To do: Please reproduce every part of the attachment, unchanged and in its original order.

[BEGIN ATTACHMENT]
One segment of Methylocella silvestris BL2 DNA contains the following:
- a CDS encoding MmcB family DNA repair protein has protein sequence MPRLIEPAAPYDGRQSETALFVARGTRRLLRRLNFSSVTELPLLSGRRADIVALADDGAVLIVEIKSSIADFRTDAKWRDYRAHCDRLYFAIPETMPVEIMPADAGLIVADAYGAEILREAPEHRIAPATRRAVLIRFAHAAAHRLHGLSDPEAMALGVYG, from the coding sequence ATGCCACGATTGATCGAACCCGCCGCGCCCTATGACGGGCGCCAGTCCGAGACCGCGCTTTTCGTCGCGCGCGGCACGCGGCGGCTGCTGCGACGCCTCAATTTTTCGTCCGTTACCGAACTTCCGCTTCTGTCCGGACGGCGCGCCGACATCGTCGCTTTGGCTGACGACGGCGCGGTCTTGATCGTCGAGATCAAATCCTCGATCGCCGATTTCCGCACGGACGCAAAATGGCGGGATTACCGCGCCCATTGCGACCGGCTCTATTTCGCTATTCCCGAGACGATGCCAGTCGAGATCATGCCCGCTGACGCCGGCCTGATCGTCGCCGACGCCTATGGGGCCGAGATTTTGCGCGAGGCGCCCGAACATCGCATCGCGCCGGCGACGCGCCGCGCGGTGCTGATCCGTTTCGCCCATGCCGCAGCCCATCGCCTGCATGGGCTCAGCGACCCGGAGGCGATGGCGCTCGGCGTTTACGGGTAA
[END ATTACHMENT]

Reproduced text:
One segment of Methylocella silvestris BL2 DNA contains the following:
- a CDS encoding MmcB family DNA repair protein has protein sequence MPRLIEPAAPYDGRQSETALFVARGTRRLLRRLNFSSVTELPLLSGRRADIVALADDGAVLIVEIKSSIADFRTDAKWRDYRAHCDRLYFAIPETMPVEIMPADAGLIVADAYGAEILREAPEHRIAPATRRAVLIRFAHAAAHRLHGLSDPEAMALGVYG, from the coding sequence ATGCCACGATTGATCGAACCCGCCGCGCCCTATGACGGGCGCCAGTCCGAGACCGCGCTTTTCGTCGCGCGCGGCACGCGGCGGCTGCTGCGACGCCTCAATTTTTCGTCCGTTACCGAACTTCCGCTTCTGTCCGGACGGCGCGCCGACATCGTCGCTTTGGCTGACGACGGCGCGGTCTTGATCGTCGAGATCAAATCCTCGATCGCCGATTTCCGCACGGACGCAAAATGGCGGGATTACCGCGCCCATTGCGACCGGCTCTATTTCGCTATTCCCGAGACGATGCCAGTCGAGATCATGCCCGCTGACGCCGGCCTGATCGTCGCCGACGCCTATGGGGCCGAGATTTTGCGCGAGGCGCCCGAACATCGCATCGCGCCGGCGACGCGCCGCGCGGTGCTGATCCGTTTCGCCCATGCCGCAGCCCATCGCCTGCATGGGCTCAGCGACCCGGAGGCGATGGCGCTCGGCGTTTACGGGTAA